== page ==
I can just see ID proponents pouncing on that last line. How could someone who recently completed a PhD program in biology not know anything about evolution? So much for evolution being the centerpiece of modern biology!

The answer, of course, is that Miller actually knew a great deal about evolution when his students approached him. But he was also aware that compared to someone specializing in evolutionary biology, he did not know very much. Knowing a lot about a subject and knowing enough to be confident discussing it on stage are two different things.

Anyway, the article is rather long and has quite a few interesting passages. I recommend reading the whole thing.

10 Comments:

At 2:42 PM, Blogger theCultFigurine said...

"For that matter, how does an eternal, all-powerful being keep from getting bored?"

Why, by determining the outcome of every football match that's played anywhere on earth! That'll keep him occupied for sure.

 
At 4:49 PM, Anonymous Anonymous said...

In his book, "Finding Darwins God," Miller says that he sees god in the Heisenberg Uncertainty Principle. His reasoning is that god has designed things to so that absolute knowledge of the world will not be possible. Te problem with this claim is that it could turn out to be a god of the gaps assertion if a hidden variable theory should be found (i.e. a theory describing the physical universe with deterministic variables).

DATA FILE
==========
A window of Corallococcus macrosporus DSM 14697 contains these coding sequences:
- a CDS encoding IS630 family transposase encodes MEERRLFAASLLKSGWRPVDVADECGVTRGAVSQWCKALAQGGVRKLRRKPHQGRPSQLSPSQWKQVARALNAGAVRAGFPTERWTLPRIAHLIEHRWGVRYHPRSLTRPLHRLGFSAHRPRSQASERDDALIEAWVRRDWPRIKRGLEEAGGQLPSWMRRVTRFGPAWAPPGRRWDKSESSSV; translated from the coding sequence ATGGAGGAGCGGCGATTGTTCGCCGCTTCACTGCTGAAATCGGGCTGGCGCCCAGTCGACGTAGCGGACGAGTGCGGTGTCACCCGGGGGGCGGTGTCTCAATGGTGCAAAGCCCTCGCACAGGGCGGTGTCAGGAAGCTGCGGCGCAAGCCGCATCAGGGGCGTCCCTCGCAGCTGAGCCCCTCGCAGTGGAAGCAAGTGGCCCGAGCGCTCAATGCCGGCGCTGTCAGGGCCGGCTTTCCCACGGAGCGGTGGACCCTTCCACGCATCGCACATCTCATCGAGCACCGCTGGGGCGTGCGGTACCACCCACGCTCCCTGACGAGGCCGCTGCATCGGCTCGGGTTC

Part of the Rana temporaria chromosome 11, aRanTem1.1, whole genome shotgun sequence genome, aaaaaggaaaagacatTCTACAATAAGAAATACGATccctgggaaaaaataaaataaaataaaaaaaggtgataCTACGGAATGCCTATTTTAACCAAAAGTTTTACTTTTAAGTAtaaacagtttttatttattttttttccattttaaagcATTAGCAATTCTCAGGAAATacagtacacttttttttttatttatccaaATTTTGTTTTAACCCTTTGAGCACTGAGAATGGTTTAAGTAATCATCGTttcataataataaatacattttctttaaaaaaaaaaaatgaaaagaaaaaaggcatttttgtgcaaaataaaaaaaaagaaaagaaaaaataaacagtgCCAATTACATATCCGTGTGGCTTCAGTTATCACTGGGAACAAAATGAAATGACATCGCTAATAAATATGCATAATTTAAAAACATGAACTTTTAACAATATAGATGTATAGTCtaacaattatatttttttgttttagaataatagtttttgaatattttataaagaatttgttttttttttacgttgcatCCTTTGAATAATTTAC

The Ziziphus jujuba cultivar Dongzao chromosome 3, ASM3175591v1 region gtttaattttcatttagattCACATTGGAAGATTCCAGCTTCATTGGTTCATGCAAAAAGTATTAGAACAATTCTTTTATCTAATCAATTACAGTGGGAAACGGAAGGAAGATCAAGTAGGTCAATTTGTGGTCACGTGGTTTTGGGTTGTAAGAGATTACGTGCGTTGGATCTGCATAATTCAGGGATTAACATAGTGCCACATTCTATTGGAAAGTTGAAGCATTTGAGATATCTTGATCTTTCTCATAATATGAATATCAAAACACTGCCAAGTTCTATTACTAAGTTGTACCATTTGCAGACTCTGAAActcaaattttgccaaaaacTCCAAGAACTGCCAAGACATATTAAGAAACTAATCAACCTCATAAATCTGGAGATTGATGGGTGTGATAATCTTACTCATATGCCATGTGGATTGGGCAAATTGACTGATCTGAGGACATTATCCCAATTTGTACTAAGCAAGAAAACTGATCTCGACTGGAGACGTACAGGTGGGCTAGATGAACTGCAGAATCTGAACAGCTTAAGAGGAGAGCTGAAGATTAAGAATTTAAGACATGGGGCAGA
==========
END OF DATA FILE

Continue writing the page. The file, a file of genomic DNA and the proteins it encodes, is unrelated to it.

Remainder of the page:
At 8:19 PM, Anonymous Karen said...

I would love to ask Mr. Miller if he read "A New Kind of Science" by Stephen Wolfram at this link

http://www.wolframscience.com/

It has an very interesting set of created a program "mathematica" of simple mathematical programs which run and mimic complex processes found in nature.

Wolfram himself avoids the "God" implications in either Creationism or Intelligent Design, except by suggestion that if one believes in God as proved by the immeasurable complexity and variety found in nature, the truth may be that if there was a divine "plan" it may have been a "simple plan" after all. (This is the direct opposite concept of the Intelligent Design people who posit an intelligent creator because of the diversity visible in the world.)

:-)

More about this idea at my post here: